Freedom vs. agitation on the Internet: The riots in India.

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The US government has asked the Indian government to respect the freedom of the internet after Indian authorities blocked about 250 websites to prevent bloody communal tensions. Margherita Stancati and Tom Wright from the “The Wall Street Journal” and authors from the “India Times” examine the problems of preventing abuse using the internet.
Thousands of Indians tried to escape from the northwest of the country afraid of a backlash in communal tensions which had risen up in the weeks before. A conflict about land between the two major religious groups had claimed around 80 lives and was further incited on the internet. Fake pictures and videos with titles like “Bodies of Muslims killed by Buddhists” circulated; inflammatory texts were posted on websites and spread by SMS text messages. To prevent further violence the Indian government blocked about 250 sites in accordance with local legislation in an attempt to stop offensive content. However closing access to offensive pages by Google or on Facebook caused considerable problems. The situation put both countries at odds, with India being disappointed by the lack of support and the US criticizing India for what it perceived as censorship.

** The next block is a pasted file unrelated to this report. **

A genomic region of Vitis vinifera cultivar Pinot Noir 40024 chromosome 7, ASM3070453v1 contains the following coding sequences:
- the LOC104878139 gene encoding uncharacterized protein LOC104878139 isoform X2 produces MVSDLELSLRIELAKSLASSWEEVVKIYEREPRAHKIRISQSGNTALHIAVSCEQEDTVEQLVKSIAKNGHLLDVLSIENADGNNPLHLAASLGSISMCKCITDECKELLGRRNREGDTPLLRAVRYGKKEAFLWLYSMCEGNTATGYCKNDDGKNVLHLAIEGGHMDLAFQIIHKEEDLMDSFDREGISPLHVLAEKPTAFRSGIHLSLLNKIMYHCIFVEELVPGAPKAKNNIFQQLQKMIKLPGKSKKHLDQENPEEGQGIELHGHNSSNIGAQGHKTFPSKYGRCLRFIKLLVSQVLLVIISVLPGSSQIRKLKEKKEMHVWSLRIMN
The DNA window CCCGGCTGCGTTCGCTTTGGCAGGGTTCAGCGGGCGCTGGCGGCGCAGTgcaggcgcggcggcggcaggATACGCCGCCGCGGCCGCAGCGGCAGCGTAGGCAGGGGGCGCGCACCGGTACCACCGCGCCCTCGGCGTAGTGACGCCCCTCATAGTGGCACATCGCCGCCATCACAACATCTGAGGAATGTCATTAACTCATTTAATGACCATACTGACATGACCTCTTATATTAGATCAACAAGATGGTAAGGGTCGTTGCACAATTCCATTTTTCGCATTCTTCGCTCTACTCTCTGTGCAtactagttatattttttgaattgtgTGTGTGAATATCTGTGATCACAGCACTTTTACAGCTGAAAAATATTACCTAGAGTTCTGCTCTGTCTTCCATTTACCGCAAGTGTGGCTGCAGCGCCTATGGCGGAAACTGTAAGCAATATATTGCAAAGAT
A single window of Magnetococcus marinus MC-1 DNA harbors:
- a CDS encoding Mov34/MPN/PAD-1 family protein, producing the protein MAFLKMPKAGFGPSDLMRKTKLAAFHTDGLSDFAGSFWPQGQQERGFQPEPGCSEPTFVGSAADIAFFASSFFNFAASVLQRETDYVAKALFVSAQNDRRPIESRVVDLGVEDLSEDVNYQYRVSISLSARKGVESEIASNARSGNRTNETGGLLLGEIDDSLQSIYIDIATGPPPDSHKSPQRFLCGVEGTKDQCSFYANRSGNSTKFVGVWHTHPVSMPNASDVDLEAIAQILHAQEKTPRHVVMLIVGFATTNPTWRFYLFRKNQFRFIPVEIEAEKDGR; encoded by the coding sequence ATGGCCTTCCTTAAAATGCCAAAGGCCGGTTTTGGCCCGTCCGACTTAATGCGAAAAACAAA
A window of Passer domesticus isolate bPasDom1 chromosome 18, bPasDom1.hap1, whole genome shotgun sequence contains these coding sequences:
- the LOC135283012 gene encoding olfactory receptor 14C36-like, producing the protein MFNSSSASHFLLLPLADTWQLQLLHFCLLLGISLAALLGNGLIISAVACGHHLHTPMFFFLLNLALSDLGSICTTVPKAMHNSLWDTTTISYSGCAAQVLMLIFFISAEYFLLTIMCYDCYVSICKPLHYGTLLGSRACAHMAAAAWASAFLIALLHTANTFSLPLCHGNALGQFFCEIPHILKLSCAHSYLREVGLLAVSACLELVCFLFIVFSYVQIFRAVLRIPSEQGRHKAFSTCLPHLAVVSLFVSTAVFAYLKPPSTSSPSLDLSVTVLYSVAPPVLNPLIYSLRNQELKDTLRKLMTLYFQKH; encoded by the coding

Concepts of freedom, especially when defined in legal terms, differ considerably between cultures and the extent to which potentially hateful and inflammatory content is accepted as part of the freedom of expression is discussed worldwide. Countries with developing literacy and education programs may, with perhaps understandable justification, be more conservative as they may have to fear that rumors and misinformation are used to weaken labile social structures or that minorities are harassed. Freedom is also freedom of hatred and offense by others.